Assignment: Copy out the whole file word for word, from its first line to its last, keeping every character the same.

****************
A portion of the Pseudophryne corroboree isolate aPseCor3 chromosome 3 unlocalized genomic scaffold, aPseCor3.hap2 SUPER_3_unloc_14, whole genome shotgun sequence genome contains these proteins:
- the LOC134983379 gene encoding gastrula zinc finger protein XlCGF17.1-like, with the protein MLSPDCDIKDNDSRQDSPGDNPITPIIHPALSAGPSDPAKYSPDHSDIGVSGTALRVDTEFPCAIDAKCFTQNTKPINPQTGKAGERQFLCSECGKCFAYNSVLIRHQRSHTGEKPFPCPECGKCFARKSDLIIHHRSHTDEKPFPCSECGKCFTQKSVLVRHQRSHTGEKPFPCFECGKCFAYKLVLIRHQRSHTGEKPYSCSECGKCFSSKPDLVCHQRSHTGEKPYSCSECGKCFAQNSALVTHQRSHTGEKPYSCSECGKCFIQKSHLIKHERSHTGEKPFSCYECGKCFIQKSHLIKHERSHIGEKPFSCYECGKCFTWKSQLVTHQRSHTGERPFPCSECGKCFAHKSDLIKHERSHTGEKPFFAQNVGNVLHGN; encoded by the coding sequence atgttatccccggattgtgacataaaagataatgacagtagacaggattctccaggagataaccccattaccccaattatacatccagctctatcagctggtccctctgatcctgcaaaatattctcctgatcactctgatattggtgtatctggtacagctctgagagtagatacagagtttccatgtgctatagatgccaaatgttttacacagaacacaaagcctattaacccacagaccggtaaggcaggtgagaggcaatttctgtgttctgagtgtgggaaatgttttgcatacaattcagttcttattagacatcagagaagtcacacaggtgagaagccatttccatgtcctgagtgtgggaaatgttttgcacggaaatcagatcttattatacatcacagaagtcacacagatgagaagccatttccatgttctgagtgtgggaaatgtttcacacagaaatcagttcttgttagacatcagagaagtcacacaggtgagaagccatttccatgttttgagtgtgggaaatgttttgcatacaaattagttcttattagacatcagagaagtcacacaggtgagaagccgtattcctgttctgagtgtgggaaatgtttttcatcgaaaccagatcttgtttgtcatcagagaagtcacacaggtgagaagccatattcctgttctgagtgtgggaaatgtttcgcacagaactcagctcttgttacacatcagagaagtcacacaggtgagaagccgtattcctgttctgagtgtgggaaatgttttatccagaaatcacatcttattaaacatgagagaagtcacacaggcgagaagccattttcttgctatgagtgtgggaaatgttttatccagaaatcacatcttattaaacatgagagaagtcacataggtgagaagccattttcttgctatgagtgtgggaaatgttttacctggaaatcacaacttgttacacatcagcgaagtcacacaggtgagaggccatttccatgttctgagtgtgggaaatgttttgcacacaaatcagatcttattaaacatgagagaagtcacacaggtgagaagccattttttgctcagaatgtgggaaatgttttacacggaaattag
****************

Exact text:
A portion of the Pseudophryne corroboree isolate aPseCor3 chromosome 3 unlocalized genomic scaffold, aPseCor3.hap2 SUPER_3_unloc_14, whole genome shotgun sequence genome contains these proteins:
- the LOC134983379 gene encoding gastrula zinc finger protein XlCGF17.1-like, with the protein MLSPDCDIKDNDSRQDSPGDNPITPIIHPALSAGPSDPAKYSPDHSDIGVSGTALRVDTEFPCAIDAKCFTQNTKPINPQTGKAGERQFLCSECGKCFAYNSVLIRHQRSHTGEKPFPCPECGKCFARKSDLIIHHRSHTDEKPFPCSECGKCFTQKSVLVRHQRSHTGEKPFPCFECGKCFAYKLVLIRHQRSHTGEKPYSCSECGKCFSSKPDLVCHQRSHTGEKPYSCSECGKCFAQNSALVTHQRSHTGEKPYSCSECGKCFIQKSHLIKHERSHTGEKPFSCYECGKCFIQKSHLIKHERSHIGEKPFSCYECGKCFTWKSQLVTHQRSHTGERPFPCSECGKCFAHKSDLIKHERSHTGEKPFFAQNVGNVLHGN; encoded by the coding sequence atgttatccccggattgtgacataaaagataatgacagtagacaggattctccaggagataaccccattaccccaattatacatccagctctatcagctggtccctctgatcctgcaaaatattctcctgatcactctgatattggtgtatctggtacagctctgagagtagatacagagtttccatgtgctatagatgccaaatgttttacacagaacacaaagcctattaacccacagaccggtaaggcaggtgagaggcaatttctgtgttctgagtgtgggaaatgttttgcatacaattcagttcttattagacatcagagaagtcacacaggtgagaagccatttccatgtcctgagtgtgggaaatgttttgcacggaaatcagatcttattatacatcacagaagtcacacagatgagaagccatttccatgttctgagtgtgggaaatgtttcacacagaaatcagttcttgttagacatcagagaagtcacacaggtgagaagccatttccatgttttgagtgtgggaaatgttttgcatacaaattagttcttattagacatcagagaagtcacacaggtgagaagccgtattcctgttctgagtgtgggaaatgtttttcatcgaaaccagatcttgtttgtcatcagagaagtcacacaggtgagaagccatattcctgttctgagtgtgggaaatgtttcgcacagaactcagctcttgttacacatcagagaagtcacacaggtgagaagccgtattcctgttctgagtgtgggaaatgttttatccagaaatcacatcttattaaacatgagagaagtcacacaggcgagaagccattttcttgctatgagtgtgggaaatgttttatccagaaatcacatcttattaaacatgagagaagtcacataggtgagaagccattttcttgctatgagtgtgggaaatgttttacctggaaatcacaacttgttacacatcagcgaagtcacacaggtgagaggccatttccatgttctgagtgtgggaaatgttttgcacacaaatcagatcttattaaacatgagagaagtcacacaggtgagaagccattttttgctcagaatgtgggaaatgttttacacggaaattag